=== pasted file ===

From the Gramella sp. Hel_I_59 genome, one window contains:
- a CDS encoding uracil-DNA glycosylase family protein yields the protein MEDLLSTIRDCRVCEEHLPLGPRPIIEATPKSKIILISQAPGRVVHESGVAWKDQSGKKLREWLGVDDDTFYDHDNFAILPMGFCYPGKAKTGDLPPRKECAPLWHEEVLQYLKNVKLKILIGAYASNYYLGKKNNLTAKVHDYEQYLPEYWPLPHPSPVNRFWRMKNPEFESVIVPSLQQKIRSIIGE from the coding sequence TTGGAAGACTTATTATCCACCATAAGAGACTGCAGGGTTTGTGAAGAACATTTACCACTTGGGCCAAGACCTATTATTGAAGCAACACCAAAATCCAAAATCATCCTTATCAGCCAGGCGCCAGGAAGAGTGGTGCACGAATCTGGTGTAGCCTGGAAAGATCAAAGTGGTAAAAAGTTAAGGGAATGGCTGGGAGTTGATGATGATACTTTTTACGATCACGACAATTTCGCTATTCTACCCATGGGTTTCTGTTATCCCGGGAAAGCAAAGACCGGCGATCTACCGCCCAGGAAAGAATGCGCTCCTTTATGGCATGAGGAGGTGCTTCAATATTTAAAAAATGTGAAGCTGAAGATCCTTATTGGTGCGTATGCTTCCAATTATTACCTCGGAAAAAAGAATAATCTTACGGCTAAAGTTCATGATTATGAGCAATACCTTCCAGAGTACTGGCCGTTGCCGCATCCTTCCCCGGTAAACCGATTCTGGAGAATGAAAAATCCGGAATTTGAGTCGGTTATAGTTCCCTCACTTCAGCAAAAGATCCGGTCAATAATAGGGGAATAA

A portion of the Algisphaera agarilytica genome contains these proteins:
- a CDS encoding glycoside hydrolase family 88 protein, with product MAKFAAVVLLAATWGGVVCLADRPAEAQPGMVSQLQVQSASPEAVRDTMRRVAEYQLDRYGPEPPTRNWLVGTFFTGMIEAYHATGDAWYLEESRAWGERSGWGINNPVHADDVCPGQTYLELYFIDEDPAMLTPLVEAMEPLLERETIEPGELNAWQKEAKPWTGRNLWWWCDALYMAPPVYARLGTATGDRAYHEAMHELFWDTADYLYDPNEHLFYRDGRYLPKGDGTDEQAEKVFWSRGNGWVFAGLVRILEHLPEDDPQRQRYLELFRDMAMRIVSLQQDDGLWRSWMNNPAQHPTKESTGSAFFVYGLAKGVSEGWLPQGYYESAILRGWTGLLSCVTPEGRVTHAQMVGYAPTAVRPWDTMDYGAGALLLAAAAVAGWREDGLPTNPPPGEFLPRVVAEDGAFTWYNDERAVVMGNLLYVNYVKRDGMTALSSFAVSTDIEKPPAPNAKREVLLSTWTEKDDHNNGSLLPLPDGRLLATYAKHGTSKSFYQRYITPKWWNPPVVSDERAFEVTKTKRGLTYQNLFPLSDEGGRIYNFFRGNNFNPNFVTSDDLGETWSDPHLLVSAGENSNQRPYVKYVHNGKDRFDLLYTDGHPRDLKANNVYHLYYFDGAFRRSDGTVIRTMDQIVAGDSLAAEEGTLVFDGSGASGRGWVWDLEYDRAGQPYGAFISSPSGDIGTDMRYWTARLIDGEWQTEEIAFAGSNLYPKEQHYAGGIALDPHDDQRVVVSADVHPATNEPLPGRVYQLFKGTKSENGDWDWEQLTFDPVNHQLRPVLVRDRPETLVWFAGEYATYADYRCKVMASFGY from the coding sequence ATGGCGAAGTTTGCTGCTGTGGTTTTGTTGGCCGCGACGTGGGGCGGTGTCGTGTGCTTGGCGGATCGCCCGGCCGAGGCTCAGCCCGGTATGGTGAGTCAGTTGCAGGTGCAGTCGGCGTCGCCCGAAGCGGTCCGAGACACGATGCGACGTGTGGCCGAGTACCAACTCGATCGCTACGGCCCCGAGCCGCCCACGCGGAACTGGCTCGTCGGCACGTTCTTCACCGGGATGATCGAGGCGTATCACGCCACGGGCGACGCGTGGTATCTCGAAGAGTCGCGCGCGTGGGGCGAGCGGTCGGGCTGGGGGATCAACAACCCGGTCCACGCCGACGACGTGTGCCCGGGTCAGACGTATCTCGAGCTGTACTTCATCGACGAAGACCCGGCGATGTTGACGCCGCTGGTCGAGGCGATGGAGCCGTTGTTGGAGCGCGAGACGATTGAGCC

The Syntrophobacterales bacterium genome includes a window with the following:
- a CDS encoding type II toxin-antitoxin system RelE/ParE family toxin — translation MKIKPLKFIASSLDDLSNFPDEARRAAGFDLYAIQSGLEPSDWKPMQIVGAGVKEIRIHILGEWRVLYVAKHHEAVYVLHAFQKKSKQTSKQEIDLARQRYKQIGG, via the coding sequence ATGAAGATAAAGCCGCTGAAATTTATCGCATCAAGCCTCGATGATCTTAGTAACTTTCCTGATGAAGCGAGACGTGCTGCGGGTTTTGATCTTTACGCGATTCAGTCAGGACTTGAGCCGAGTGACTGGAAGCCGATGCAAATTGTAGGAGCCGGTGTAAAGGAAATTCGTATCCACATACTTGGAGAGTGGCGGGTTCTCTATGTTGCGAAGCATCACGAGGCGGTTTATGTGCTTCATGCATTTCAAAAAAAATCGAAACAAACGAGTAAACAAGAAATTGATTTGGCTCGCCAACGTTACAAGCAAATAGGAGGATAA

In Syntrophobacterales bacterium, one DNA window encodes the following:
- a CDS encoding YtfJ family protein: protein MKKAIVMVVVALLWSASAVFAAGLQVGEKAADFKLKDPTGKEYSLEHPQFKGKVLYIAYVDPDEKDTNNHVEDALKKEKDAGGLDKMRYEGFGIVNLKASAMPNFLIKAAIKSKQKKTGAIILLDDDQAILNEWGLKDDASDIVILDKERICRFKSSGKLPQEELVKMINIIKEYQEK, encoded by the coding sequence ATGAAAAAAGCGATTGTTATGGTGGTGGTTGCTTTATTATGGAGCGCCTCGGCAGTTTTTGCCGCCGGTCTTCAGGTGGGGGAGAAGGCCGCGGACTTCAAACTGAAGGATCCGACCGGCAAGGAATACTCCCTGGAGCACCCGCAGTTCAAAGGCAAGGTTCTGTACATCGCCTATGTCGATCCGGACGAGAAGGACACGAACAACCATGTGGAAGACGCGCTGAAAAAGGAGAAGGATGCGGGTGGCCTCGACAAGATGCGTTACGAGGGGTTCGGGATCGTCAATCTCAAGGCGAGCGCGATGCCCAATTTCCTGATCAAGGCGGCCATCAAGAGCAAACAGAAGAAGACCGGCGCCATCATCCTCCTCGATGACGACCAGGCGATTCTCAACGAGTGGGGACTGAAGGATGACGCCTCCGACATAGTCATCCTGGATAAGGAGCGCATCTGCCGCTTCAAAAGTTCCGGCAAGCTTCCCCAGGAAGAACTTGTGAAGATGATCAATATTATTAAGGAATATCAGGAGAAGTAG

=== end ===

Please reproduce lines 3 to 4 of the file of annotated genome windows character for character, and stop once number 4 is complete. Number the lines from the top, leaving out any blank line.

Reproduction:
A portion of the Algisphaera agarilytica genome contains these proteins:
- a CDS encoding glycoside hydrolase family 88 protein, with product MAKFAAVVLLAATWGGVVCLADRPAEAQPGMVSQLQVQSASPEAVRDTMRRVAEYQLDRYGPEPPTRNWLVGTFFTGMIEAYHATGDAWYLEESRAWGERSGWGINNPVHADDVCPGQTYLELYFIDEDPAMLTPLVEAMEPLLERETIEPGELNAWQKEAKPWTGRNLWWWCDALYMAPPVYARLGTATGDRAYHEAMHELFWDTADYLYDPNEHLFYRDGRYLPKGDGTDEQAEKVFWSRGNGWVFAGLVRILEHLPEDDPQRQRYLELFRDMAMRIVSLQQDDGLWRSWMNNPAQHPTKESTGSAFFVYGLAKGVSEGWLPQGYYESAILRGWTGLLSCVTPEGRVTHAQMVGYAPTAVRPWDTMDYGAGALLLAAAAVAGWREDGLPTNPPPGEFLPRVVAEDGAFTWYNDERAVVMGNLLYVNYVKRDGMTALSSFAVSTDIEKPPAPNAKREVLLSTWTEKDDHNNGSLLPLPDGRLLATYAKHGTSKSFYQRYITPKWWNPPVVSDERAFEVTKTKRGLTYQNLFPLSDEGGRIYNFFRGNNFNPNFVTSDDLGETWSDPHLLVSAGENSNQRPYVKYVHNGKDRFDLLYTDGHPRDLKANNVYHLYYFDGAFRRSDGTVIRTMDQIVAGDSLAAEEGTLVFDGSGASGRGWVWDLEYDRAGQPYGAFISSPSGDIGTDMRYWTARLIDGEWQTEEIAFAGSNLYPKEQHYAGGIALDPHDDQRVVVSADVHPATNEPLPGRVYQLFKGTKSENGDWDWEQLTFDPVNHQLRPVLVRDRPETLVWFAGEYATYADYRCKVMASFGY from the coding sequence ATGGCGAAGTTTGCTGCTGTGGTTTTGTTGGCCGCGACGTGGGGCGGTGTCGTGTGCTTGGCGGATCGCCCGGCCGAGGCTCAGCCCGGTATGGTGAGTCAGTTGCAGGTGCAGTCGGCGTCGCCCGAAGCGGTCCGAGACACGATGCGACGTGTGGCCGAGTACCAACTCGATCGCTACGGCCCCGAGCCGCCCACGCGGAACTGGCTCGTCGGCACGTTCTTCACCGGGATGATCGAGGCGTATCACGCCACGGGCGACGCGTGGTATCTCGAAGAGTCGCGCGCGTGGGGCGAGCGGTCGGGCTGGGGGATCAACAACCCGGTCCACGCCGACGACGTGTGCCCGGGTCAGACGTATCTCGAGCTGTACTTCATCGACGAAGACCCGGCGATGTTGACGCCGCTGGTCGAGGCGATGGAGCCGTTGTTGGAGCGCGAGACGATTGAGCC